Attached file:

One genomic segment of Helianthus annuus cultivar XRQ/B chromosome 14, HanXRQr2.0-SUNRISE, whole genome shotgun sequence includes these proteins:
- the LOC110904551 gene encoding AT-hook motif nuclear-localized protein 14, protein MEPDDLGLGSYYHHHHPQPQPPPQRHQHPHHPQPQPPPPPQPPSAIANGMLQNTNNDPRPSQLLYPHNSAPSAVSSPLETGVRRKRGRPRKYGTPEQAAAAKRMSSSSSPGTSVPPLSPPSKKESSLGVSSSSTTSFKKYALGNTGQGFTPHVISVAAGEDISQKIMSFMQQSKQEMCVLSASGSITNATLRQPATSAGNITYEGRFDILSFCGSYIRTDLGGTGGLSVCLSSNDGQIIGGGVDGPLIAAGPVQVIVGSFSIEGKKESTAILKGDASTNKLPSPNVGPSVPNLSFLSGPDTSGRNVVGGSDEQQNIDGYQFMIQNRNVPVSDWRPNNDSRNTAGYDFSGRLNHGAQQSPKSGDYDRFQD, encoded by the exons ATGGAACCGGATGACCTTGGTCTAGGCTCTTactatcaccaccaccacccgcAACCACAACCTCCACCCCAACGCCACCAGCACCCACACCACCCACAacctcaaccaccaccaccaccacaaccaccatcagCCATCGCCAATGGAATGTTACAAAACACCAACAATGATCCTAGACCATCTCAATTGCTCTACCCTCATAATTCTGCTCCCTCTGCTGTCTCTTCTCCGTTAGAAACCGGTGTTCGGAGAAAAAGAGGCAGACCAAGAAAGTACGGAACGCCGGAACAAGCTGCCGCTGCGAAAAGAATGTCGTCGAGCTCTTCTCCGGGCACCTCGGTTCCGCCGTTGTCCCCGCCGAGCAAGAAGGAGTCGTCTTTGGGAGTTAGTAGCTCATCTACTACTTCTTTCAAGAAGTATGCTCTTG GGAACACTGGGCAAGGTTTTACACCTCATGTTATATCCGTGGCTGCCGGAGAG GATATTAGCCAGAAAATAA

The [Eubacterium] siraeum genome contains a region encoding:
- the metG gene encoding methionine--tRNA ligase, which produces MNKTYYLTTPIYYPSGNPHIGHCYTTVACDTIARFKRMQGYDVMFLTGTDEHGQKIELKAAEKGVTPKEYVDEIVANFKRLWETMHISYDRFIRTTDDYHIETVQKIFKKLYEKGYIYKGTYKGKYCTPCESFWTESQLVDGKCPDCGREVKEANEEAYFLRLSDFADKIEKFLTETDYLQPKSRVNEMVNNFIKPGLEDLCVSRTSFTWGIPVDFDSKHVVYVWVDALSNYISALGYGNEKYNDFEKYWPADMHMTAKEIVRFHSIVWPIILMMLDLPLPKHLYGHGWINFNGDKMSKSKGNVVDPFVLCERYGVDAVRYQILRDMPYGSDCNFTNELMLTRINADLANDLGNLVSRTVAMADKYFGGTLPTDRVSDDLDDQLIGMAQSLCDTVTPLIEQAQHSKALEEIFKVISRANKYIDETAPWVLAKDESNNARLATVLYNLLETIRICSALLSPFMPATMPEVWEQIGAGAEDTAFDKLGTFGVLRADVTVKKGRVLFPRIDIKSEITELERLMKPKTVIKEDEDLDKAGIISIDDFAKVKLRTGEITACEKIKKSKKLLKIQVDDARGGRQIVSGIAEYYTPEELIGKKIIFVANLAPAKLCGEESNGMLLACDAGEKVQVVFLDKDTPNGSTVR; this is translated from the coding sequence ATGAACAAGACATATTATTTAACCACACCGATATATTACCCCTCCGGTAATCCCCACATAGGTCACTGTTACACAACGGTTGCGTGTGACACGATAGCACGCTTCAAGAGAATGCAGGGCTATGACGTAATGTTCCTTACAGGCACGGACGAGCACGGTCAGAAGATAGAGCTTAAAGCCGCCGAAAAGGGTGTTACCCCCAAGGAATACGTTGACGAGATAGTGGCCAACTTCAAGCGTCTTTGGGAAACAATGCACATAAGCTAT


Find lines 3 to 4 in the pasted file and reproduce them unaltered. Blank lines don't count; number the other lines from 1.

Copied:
The [Eubacterium] siraeum genome contains a region encoding:
- the metG gene encoding methionine--tRNA ligase, which produces MNKTYYLTTPIYYPSGNPHIGHCYTTVACDTIARFKRMQGYDVMFLTGTDEHGQKIELKAAEKGVTPKEYVDEIVANFKRLWETMHISYDRFIRTTDDYHIETVQKIFKKLYEKGYIYKGTYKGKYCTPCESFWTESQLVDGKCPDCGREVKEANEEAYFLRLSDFADKIEKFLTETDYLQPKSRVNEMVNNFIKPGLEDLCVSRTSFTWGIPVDFDSKHVVYVWVDALSNYISALGYGNEKYNDFEKYWPADMHMTAKEIVRFHSIVWPIILMMLDLPLPKHLYGHGWINFNGDKMSKSKGNVVDPFVLCERYGVDAVRYQILRDMPYGSDCNFTNELMLTRINADLANDLGNLVSRTVAMADKYFGGTLPTDRVSDDLDDQLIGMAQSLCDTVTPLIEQAQHSKALEEIFKVISRANKYIDETAPWVLAKDESNNARLATVLYNLLETIRICSALLSPFMPATMPEVWEQIGAGAEDTAFDKLGTFGVLRADVTVKKGRVLFPRIDIKSEITELERLMKPKTVIKEDEDLDKAGIISIDDFAKVKLRTGEITACEKIKKSKKLLKIQVDDARGGRQIVSGIAEYYTPEELIGKKIIFVANLAPAKLCGEESNGMLLACDAGEKVQVVFLDKDTPNGSTVR; this is translated from the coding sequence ATGAACAAGACATATTATTTAACCACACCGATATATTACCCCTCCGGTAATCCCCACATAGGTCACTGTTACACAACGGTTGCGTGTGACACGATAGCACGCTTCAAGAGAATGCAGGGCTATGACGTAATGTTCCTTACAGGCACGGACGAGCACGGTCAGAAGATAGAGCTTAAAGCCGCCGAAAAGGGTGTTACCCCCAAGGAATACGTTGACGAGATAGTGGCCAACTTCAAGCGTCTTTGGGAAACAATGCACATAAGCTAT